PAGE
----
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Personality may predispose family caregivers to experience caregiving differently in similar situations and influence the outcomes of caregiving. A limited body of research has examined the role of some personality traits for health-related quality of life (HRQoL) among family caregivers of persons with dementia (PWD) in relation to burden and depression.
Data from a large clinic-based national study in South Korea, the Caregivers of Alzheimer's Disease Research (CARE), were analyzed (N = 476). Path analysis was performed to explore the association between family caregivers’ personality traits and HRQoL. With depression and burden as mediating factors, direct and indirect associations between five personality traits and HRQoL of family caregivers were examined.
Results demonstrated the mediating role of caregiver burden and depression in linking two personality traits (neuroticism and extraversion) and HRQoL. Neuroticism and extraversion directly and indirectly influenced the mental HRQoL of caregivers. Neuroticism and extraversion only indirectly influenced their physical HRQoL. Neuroticism increased the caregiver's depression, whereas extraversion decreased it. Neuroticism only was mediated by burden to influence depression and mental and physical HRQoL.
Personality traits can influence caregiving outcomes and be viewed as an individual resource of the caregiver. A family caregiver's personality characteristics need to be assessed for tailoring support programs to get the optimal benefits from caregiver interventions.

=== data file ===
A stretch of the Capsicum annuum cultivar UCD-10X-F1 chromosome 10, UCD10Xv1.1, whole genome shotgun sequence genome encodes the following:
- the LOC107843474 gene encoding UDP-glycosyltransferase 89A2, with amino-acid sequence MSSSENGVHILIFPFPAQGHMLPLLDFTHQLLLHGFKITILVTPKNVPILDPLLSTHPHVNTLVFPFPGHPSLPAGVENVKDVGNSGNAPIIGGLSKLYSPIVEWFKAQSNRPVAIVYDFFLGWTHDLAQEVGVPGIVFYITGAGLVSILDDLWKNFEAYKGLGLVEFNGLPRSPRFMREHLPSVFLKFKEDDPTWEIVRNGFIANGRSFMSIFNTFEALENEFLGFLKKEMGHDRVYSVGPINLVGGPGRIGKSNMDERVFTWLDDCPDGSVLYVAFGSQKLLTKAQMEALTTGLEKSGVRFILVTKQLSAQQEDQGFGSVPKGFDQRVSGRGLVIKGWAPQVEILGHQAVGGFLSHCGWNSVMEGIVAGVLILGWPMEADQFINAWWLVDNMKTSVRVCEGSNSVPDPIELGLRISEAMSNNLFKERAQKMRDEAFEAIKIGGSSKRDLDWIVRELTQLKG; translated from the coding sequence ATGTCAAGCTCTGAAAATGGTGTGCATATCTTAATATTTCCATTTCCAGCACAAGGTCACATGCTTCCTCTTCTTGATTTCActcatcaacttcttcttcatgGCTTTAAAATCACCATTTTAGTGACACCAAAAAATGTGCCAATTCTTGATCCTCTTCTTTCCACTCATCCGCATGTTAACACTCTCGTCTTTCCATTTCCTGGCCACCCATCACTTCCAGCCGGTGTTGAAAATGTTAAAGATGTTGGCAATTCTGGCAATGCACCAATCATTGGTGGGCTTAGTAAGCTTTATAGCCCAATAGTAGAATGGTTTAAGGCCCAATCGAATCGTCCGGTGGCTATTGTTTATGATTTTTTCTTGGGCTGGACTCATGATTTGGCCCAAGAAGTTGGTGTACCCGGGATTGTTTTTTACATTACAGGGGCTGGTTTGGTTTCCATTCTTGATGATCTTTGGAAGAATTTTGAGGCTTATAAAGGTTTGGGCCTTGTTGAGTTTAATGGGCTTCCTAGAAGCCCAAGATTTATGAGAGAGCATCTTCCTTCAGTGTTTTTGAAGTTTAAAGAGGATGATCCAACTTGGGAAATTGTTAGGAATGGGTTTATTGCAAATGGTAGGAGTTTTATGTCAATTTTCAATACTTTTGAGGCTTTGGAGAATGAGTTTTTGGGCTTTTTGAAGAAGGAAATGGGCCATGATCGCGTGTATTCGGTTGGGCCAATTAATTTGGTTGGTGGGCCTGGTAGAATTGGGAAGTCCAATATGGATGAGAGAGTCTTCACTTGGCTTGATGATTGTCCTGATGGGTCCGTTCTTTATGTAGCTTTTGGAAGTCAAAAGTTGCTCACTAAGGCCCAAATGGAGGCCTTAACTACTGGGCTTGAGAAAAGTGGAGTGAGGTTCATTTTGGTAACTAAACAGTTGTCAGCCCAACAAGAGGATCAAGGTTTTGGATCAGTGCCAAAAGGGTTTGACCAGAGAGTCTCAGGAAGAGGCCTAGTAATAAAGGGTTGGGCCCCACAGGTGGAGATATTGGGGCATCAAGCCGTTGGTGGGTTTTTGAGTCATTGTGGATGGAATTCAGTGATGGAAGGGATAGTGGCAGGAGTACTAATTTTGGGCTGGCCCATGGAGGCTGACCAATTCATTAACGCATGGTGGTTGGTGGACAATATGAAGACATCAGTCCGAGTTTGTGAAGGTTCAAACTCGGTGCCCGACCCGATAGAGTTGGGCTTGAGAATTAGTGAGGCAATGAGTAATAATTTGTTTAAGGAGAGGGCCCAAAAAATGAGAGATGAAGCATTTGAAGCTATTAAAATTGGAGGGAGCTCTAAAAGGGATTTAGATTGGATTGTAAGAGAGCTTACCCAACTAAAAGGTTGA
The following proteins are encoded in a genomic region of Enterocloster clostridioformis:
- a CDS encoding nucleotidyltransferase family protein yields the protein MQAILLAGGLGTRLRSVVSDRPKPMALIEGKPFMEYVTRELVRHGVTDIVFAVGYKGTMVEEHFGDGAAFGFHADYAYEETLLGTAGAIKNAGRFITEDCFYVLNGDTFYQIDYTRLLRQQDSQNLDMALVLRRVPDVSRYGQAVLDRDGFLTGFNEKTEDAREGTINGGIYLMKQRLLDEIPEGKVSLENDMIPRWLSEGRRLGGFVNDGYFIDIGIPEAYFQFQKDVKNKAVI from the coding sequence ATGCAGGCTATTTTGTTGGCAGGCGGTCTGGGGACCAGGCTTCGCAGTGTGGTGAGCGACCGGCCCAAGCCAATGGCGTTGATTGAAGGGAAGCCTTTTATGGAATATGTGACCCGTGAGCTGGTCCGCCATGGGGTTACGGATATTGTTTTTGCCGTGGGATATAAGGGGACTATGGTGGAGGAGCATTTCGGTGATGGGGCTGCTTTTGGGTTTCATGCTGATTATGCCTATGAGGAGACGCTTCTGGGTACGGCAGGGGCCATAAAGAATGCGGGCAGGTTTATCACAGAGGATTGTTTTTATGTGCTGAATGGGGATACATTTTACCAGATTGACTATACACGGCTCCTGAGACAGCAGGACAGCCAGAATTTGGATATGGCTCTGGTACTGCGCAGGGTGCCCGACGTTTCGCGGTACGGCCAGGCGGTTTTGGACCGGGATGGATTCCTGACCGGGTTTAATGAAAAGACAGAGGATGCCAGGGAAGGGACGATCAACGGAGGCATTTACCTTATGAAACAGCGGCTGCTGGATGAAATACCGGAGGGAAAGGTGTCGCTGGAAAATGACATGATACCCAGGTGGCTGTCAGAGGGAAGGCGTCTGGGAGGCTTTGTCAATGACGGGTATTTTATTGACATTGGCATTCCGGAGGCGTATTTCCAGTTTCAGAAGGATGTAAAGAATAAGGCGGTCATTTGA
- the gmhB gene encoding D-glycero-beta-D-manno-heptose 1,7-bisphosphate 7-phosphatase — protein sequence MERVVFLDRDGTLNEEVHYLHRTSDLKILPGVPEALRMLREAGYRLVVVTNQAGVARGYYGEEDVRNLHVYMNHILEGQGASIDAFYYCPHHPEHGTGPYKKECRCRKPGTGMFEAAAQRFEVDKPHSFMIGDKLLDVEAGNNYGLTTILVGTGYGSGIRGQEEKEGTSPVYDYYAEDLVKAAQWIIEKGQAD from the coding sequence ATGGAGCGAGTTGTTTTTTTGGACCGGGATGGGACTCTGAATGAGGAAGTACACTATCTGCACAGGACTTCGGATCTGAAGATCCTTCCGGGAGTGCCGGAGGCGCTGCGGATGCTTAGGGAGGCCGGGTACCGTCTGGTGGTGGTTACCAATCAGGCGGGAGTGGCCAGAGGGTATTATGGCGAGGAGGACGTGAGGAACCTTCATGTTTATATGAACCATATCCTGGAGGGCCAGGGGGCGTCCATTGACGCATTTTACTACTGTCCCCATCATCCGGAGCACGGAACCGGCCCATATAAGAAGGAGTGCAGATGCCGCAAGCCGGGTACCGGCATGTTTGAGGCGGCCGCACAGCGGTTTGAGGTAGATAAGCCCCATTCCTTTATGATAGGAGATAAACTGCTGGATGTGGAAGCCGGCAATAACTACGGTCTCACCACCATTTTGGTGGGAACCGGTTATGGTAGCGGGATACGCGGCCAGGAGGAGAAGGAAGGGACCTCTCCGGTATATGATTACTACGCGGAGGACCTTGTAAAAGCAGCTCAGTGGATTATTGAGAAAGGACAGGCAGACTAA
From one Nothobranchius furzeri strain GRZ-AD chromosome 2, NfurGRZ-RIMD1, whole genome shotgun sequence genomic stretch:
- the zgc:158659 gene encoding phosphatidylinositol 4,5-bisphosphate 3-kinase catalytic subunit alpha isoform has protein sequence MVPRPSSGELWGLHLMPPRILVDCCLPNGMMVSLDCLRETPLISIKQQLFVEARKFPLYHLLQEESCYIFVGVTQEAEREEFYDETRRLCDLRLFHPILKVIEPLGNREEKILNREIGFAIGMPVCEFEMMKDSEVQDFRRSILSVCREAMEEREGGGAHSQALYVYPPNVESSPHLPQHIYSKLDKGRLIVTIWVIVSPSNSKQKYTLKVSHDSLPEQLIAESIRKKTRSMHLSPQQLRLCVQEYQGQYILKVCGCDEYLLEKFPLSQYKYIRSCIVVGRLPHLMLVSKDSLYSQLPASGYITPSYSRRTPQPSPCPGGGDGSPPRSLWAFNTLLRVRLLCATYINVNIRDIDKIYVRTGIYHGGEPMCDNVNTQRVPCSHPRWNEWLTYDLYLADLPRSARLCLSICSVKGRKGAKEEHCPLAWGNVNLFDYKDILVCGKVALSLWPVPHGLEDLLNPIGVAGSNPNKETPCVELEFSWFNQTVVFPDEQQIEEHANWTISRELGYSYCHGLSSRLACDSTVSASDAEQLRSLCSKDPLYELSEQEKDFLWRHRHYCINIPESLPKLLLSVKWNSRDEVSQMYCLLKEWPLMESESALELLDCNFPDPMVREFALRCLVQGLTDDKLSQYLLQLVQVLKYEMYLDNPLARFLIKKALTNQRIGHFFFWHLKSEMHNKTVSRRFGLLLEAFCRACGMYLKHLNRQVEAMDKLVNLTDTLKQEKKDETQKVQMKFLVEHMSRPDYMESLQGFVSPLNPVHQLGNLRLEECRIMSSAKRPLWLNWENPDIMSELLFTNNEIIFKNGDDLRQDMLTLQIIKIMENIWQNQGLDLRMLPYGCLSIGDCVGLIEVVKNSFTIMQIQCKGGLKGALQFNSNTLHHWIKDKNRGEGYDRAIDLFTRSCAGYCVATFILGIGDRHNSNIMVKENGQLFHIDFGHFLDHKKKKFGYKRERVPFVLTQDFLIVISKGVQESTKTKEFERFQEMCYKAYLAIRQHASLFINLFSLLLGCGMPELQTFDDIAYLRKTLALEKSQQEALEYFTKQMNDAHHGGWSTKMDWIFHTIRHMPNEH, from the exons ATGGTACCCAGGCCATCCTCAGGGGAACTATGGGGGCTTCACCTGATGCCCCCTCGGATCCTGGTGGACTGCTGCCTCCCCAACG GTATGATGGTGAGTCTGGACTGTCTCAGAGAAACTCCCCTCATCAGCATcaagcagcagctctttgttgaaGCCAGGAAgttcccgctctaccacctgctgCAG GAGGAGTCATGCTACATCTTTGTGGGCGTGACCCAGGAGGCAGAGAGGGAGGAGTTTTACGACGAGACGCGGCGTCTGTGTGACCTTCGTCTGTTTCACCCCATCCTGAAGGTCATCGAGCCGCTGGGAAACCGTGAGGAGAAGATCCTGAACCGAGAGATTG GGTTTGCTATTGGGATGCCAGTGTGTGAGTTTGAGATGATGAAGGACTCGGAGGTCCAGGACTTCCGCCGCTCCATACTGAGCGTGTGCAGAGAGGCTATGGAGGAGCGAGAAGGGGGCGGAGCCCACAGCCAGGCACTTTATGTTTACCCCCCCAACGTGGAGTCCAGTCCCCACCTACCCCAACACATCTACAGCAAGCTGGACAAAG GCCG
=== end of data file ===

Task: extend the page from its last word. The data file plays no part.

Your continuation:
Decreased hemoglobin levels increase the risk of developing dementia among the elderly. However, the underlying mechanisms that link decreased hemoglobin levels to incident dementia still remain unclear, possibly due to the fact that few studies have reported on the relationship between low hemoglobin levels and neuroimaging markers. We, therefore, investigated the relationships between decreased hemoglobin levels, cerebral small-vessel disease (CSVD), and cortical atrophy in cognitively healthy women and men.
Cognitively normal women (n = 1,022) and men (n = 1,018) who underwent medical check-ups and magnetic resonance imaging (MRI) were enrolled at a health promotion center. We measured hemoglobin levels, white matter hyperintensities (WMH) scales, lacunes, and microbleeds. Cortical thickness was automatically measured using surface based methods. Multivariate regression analyses were performed after controlling for possible confounders.
Decreased hemoglobin levels were not associated with the presence of WMH, lacunes, or microbleeds in women and men. Among women, decreased hemoglobin levels were associated with decreased cortical thickness in the frontal (Estimates, 95% confidence interval, −0.007, (−0.013, −0.001)), temporal (−0.010, (−0.018, −0.002)), parietal (−0.009, (−0.015, −0.003)), and occipital regions (−0.011, (−0.019, −0.003)). Among men, however, no associations were observed between hemoglobin levels and cortical thickness.
Our findings suggested that decreased hemoglobin levels affected cortical atrophy, but not increased CSVD, among women, although the association is modest. Given the paucity of modifiable risk factors for age-related cognitive decline, our results have important public health implications.
There is increasing evidence of a relationship between underweight or obesity and dementia risk. Several studies have investigated the relationship between body weight and brain atrophy, a pathological change preceding dementia, but their results are inconsistent. Therefore, we aimed to evaluate the relationship between body mass index (BMI) and cortical atrophy among cognitively normal participants.
We recruited cognitively normal participants (n = 1,111) who underwent medical checkups and detailed neurologic screening, including magnetic resonance imaging (MRI) in the health screening visits between September 2008 and December 2011. The main outcome was cortical thickness measured using MRI. The number of subjects with five BMI groups in men/women was 9/9, 148/258, 185/128, 149/111, and 64/50 in underweight, normal, overweight, mild obesity, and moderate to severe obesity, respectively. Linear and non-linear relationships between BMI and cortical thickness were examined using multiple linear regression analysis and generalized additive models after adjustment for potential confounders.